Kirby Puckett's famous Seat 27 won't be available. Neither will the infamous "baggie" that hung in right field, nor the two World Series trophies the Minnesota Twins won in 1987 and 1991.
But when the Twins hold the mother of all moving sales Saturday at the Metrodome, there will be 20,000 programs from Kirby Puckett memorial night in 2006, a couple of signed Nick Punto jerseys and a bunch of bobbleheads.
"There will be literally tens of thousands of items," Patrick Klinger, the Twins' vice president for marketing, said Thursday. "After 28 years of playing baseball in the Metrodome, we've accumulated a vast array of items."
The team played its last game at the Dome on Oct. 11 and almost immediately began planning and packing for its move to Target Field in downtown Minneapolis.
"We cleaned out the closets and took a look at everything we had in every nook and cranny," said Kevin Smith, the Twins director of communications.
Among the items found in storage were the thousands of programs for the memorial to Puckett, one of the most popular players in team history, who died of a stroke in 2006. The team expected a full house for the memorial, but a March snowstorm kept attendance down, Klinger said.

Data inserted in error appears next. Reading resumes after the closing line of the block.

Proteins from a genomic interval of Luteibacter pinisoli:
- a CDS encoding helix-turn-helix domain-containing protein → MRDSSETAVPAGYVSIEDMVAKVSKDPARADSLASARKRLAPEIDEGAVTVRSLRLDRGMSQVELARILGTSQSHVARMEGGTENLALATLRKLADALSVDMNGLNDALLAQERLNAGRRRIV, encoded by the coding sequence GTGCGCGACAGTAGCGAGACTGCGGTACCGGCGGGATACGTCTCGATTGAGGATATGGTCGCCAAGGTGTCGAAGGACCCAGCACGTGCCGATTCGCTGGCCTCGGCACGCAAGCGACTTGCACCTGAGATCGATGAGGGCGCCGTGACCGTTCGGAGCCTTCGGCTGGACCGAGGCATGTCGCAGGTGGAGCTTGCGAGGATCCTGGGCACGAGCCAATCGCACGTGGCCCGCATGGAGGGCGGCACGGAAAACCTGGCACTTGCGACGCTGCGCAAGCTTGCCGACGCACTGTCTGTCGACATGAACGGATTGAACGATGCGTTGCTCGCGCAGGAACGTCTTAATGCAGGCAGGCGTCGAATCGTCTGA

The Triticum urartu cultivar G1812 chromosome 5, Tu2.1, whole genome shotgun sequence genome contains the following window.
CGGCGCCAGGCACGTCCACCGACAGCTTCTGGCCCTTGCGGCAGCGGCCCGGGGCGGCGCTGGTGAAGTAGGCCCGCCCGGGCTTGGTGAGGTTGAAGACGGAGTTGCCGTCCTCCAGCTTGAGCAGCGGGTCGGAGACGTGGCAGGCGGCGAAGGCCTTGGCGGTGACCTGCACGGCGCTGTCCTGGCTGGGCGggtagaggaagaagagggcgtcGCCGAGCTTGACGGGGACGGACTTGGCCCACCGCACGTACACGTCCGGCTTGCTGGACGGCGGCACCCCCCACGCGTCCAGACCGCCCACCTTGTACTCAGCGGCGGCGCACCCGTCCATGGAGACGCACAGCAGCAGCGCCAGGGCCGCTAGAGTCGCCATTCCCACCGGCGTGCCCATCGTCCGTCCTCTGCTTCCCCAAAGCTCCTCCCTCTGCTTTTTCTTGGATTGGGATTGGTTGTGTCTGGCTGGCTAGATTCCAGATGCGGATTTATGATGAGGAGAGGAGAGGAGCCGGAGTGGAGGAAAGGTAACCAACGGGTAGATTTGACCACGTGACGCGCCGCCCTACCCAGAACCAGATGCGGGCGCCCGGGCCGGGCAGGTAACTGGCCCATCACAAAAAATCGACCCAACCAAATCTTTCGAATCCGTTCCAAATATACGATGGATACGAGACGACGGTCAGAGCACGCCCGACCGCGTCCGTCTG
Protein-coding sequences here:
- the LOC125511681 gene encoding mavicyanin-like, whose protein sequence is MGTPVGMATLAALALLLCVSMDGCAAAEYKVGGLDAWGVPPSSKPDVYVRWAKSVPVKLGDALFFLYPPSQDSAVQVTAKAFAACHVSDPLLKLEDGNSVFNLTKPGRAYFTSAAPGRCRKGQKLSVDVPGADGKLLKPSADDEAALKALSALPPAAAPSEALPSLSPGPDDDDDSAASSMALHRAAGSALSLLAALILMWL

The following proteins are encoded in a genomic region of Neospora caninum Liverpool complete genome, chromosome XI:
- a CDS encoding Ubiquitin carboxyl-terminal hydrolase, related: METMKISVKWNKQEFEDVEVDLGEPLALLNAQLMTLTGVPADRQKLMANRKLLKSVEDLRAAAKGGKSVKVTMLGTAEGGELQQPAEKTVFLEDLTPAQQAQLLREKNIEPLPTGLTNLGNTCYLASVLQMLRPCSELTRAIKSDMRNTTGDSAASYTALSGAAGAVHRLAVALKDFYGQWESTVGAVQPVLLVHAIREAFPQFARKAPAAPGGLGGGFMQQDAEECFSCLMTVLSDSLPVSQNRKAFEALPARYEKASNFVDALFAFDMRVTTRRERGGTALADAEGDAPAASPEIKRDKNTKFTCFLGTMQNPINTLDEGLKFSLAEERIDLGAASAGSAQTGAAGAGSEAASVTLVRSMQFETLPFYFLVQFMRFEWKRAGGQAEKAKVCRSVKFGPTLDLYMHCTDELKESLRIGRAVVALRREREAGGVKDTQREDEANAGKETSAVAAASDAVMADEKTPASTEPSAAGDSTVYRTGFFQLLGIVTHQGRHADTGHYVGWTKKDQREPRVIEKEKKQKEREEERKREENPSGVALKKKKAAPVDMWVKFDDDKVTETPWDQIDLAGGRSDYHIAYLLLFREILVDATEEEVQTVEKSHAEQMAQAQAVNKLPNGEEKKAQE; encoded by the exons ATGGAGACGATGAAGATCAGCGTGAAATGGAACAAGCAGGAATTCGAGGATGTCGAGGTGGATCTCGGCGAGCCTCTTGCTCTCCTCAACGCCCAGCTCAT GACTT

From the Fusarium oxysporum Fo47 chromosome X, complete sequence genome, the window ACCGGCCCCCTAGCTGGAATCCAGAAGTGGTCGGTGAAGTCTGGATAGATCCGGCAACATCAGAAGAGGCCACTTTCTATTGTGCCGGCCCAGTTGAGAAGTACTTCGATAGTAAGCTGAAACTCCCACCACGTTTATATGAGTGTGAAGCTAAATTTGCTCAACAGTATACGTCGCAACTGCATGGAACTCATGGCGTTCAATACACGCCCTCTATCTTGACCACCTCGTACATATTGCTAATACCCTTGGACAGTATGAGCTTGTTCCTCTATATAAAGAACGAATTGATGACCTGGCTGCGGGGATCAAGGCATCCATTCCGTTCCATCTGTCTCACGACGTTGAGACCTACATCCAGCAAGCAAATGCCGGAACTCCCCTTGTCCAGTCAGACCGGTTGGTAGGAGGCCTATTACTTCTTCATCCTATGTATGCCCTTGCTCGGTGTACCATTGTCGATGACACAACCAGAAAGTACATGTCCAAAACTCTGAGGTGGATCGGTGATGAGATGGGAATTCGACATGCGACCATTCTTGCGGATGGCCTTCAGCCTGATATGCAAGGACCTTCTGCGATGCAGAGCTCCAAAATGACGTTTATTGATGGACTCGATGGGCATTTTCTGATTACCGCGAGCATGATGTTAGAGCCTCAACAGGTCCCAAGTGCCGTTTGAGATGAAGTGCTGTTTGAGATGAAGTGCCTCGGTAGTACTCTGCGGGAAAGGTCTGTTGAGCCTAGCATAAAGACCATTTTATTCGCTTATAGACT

Others items in the sale include bobbleheads, Twins publications, media guides artwork, Dome signage (including championship banners that hung outside the dome), jerseys, signed bats and balls, Homer Hankies, posters, cups and mugs, videos, backpacks, pennants and even TVs.
Smith said the items will be placed on tables, with prices ranging from $1 to $50 or more.
"If we have it, it goes," Smith said. "There's no room to take this old stuff."
Some items will be getting moved. Such as Seat 27 from Row 5 of Section 101, the spot in the left field bleachers where Puckett's home run landed in Game 6 of the 1991 World Series.
Other items are still being dealt with, such as the large sheet of plastic bearing the Twins' logo that the team draped across bad seats in right field during the baseball season.
Used to disguise the fact that the Metrodome was not a true baseball stadium, it came to be known locally and nationally as the "baggie" for its resemblance to a plastic garbage bag.
Twins officials are trying to figure out what to do with it; it won't be for sale on Saturday.
Smith said it might be auctioned off at the annual Twins Fest in late January.
Klinger said there might already be a deal in place.
"I'm speaking a little bit out of school here," Klinger said, "but my understanding is that we're doing a deal with a company that has some use for it and that it will be cut up."
Heron Marquez Estrada • 612-673-4280